By Joel Warner
By Michael Roberts
By Alan Prendergast
By Michael Roberts
By Michael Roberts
By Amber Taufen
By Patricia Calhoun
By William Breathes
"She'd run your life for you if you let her," says Shirley White, who became the unofficial personnel manager for Brico's opera concerts, rounding up other singers and smoothing over tiffs with the conductor. "I was kept away from her a long time by other musicians in town. She was seen as too pushy, while a man in her position wouldn't have been looked at that way at all."
Donna Ellis recalls how Brico would offer gifted students a "scholarship"--which, in Ellis's case, involved enlisting the student's parents for cooking, cleaning, banking and chauffeur duties. When Donna remarried after the death of her first husband, Brico insisted on an invitation to the wedding. The bride and groom wound up driving her to the ceremony, then rushing her to an orchestra rehearsal, delaying the reception. "She was quite a backseat driver, too," Ellis sighs.
Pianist Magdalena Boratgis, Brico's assistant with the symphony for ten years and a frequent traveling companion, says that people stayed with Brico not only for the music but for the intangibles--her vibrancy, her sense of adventure, her unexpected bursts of generosity. She doted on her favorite students, lobbied on behalf of refugee musicians seeking citizenship and even took in the destitute relative of a former benefactor. "People don't know how giving she was," Boratgis says. "She sponsored not only people in music, but engineers, actors, architects. And she never talked about it."
"She was a little like Wagner--he thought the world owed him a living, and it did," says Bob Dallenbach. "Brico was very consumed with her own career, no question. But she was also a great person. There were casualties along her path, but that's not unusual."
Among the casualties were a procession of housekeepers and cooks, some of whom ran from Brico after only slight exposure. Elizabeth Jans was the last in a long line. Dutch-born and levelheaded, Jans came into Brico's life in 1966 and wound up staying longer than either of them expected.
"I wanted to walk out the first day," Jans recalls. "You have to realize, I was an office girl. I'd never done this before. I was supposed to cook and clean, and she had so many demands. She probably wanted to see how much she could get out of me. I just decided I wasn't going to do all that. I did things my own way, and she never questioned me after that."
In time Jans became much more than a housekeeper. She advised Brico on business deals and her wardrobe, managed her finances, attended rehearsals, took lessons herself. It was Jans who offered cookies and comfort to young piano students terrorized by The Gaze; it was Jans who took Brico to the International House of Pancakes after every Brico Symphony concert to discuss the performance, spending long hours away from her husband, Gilly, and her daughter.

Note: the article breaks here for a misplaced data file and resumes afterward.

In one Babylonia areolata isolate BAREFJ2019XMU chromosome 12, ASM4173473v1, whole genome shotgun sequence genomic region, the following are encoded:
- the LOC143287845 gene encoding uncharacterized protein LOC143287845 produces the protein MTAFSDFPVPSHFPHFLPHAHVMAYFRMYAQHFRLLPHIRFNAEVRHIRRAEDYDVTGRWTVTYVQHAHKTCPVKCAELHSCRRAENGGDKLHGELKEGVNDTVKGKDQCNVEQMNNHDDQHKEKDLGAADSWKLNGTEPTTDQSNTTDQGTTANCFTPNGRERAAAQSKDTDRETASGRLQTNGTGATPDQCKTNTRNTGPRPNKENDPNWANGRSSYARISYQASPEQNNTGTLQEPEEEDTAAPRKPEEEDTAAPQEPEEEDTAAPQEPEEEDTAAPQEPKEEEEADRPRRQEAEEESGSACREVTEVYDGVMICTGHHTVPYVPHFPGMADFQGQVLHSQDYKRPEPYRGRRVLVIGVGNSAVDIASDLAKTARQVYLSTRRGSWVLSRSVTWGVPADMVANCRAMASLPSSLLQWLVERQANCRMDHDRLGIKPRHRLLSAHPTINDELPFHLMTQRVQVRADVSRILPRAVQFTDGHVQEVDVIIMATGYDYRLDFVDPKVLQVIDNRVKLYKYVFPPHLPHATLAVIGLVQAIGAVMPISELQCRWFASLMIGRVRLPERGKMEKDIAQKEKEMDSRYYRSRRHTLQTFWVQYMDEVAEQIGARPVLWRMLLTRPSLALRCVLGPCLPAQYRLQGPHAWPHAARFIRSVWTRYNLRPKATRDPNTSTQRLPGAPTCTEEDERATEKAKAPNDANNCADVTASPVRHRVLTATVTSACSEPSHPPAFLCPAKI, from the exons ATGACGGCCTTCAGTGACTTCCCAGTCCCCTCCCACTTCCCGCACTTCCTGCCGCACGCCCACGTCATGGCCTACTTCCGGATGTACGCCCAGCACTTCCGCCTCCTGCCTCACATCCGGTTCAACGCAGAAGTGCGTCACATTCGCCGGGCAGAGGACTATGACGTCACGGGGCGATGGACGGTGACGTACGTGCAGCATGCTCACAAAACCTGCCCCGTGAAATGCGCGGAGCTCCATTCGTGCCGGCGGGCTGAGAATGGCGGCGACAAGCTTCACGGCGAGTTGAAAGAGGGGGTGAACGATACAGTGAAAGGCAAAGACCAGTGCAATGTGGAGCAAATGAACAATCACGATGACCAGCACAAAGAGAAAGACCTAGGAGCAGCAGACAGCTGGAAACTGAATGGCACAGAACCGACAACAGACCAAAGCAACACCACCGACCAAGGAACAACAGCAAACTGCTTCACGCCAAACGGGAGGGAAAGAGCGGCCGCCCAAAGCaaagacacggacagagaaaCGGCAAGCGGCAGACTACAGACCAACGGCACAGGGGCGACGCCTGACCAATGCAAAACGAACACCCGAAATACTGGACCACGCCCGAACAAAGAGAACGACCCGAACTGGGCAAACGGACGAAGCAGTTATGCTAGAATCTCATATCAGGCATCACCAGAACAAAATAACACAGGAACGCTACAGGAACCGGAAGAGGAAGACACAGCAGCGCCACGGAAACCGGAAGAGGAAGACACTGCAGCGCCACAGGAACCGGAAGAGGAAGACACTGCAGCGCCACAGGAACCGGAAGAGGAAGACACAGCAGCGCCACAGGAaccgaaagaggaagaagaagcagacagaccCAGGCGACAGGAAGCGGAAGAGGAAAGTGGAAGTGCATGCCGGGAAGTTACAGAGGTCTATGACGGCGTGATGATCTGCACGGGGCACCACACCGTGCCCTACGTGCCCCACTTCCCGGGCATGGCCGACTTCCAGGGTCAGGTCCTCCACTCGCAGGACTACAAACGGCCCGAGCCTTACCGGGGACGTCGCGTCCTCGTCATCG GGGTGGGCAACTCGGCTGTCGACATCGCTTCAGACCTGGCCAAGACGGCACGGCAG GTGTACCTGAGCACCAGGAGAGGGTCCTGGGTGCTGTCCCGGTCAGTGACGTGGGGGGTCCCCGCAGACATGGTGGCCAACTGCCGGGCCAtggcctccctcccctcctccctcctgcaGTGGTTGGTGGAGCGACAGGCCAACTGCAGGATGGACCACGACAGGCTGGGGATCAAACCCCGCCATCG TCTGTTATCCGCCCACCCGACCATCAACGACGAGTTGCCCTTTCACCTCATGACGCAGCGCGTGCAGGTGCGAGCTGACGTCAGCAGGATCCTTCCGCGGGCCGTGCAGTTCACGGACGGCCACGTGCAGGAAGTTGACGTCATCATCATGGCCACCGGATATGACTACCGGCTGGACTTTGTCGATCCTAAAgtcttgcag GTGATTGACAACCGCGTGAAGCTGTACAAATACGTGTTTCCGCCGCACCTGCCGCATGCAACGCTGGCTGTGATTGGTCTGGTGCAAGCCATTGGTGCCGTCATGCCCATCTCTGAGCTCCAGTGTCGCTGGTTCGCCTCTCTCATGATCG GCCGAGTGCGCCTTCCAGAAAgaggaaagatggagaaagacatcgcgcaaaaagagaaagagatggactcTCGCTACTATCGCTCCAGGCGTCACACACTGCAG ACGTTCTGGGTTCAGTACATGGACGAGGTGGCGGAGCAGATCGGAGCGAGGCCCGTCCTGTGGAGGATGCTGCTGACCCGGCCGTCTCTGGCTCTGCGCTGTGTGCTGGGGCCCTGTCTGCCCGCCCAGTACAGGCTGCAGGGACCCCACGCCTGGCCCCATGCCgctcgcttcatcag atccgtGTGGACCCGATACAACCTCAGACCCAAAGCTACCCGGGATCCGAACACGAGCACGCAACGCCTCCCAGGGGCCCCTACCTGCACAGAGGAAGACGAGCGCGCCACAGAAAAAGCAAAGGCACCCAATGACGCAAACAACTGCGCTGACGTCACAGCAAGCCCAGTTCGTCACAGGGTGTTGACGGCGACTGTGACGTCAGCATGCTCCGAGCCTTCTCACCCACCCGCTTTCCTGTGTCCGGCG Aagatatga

"If I said I didn't feel like coming to rehearsal, she'd say, `Elizabeth, you have to be there,'" Jans says. "She didn't have a husband, she didn't have a daughter. She had nobody else. It was kind of sad."
Thanks to the miraculous intercession of her most famous student, the world beat a path to Brico's door, belatedly, in the early 1970s.
Brico had been greatly distressed when Judy Collins broke from her in the 1950s to pursue a career in folk music. Collins was her standout pupil, and Brico thought she should have become a concert pianist. To make amends, Collins returned to Denver with a film crew.
Antonia: A Portrait of the Woman caught Brico with her guard down. Having little notion of the scope of the project, she allowed Collins and Jill Godmilow access to her scrapbooks, her memories and her daily routine. In the film's key scene, Collins managed to goad Brico into an uncharacteristic outburst about how prejudice had warped her career. Conducting only five times a year, she raged, "is like giving a starving person a piece of bread after days of hunger...It's a perpetual heartbreak."
After the filming was over, Brico regretted the angry scene in her kitchen. "She was very upset that she had let go like that," says Jans. "I don't think she realized the impact it would have. Suddenly the phone started ringing, and she went to all these places and got keys to the cities, and she was conducting again in New York and at the Hollywood Bowl."
Antonia was nominated for an Academy Award and catapulted Brico to a level of celebrity she'd never known before. Robert Redford and Gloria Steinem paid her homage; so did Johnny Carson. At 71, the maestro had a chance to show her detractors that she still had the juice.
Dozens of universities and orchestras wanted to book the tough-minded "woman conductor," but Brico wore her new feminist mantle uneasily. When a women's orchestra in San Francisco invited her to guest-conduct a program of female composers, she insisted on adding Beethoven to the program. "This isn't about men and women," she said. "This is about Beethoven."
"She said she'd forgo anything she'd gained as a woman conductor to be a conductor of a professional orchestra," recalls Dan Frantz. "It wasn't the way she wanted to come by her fame."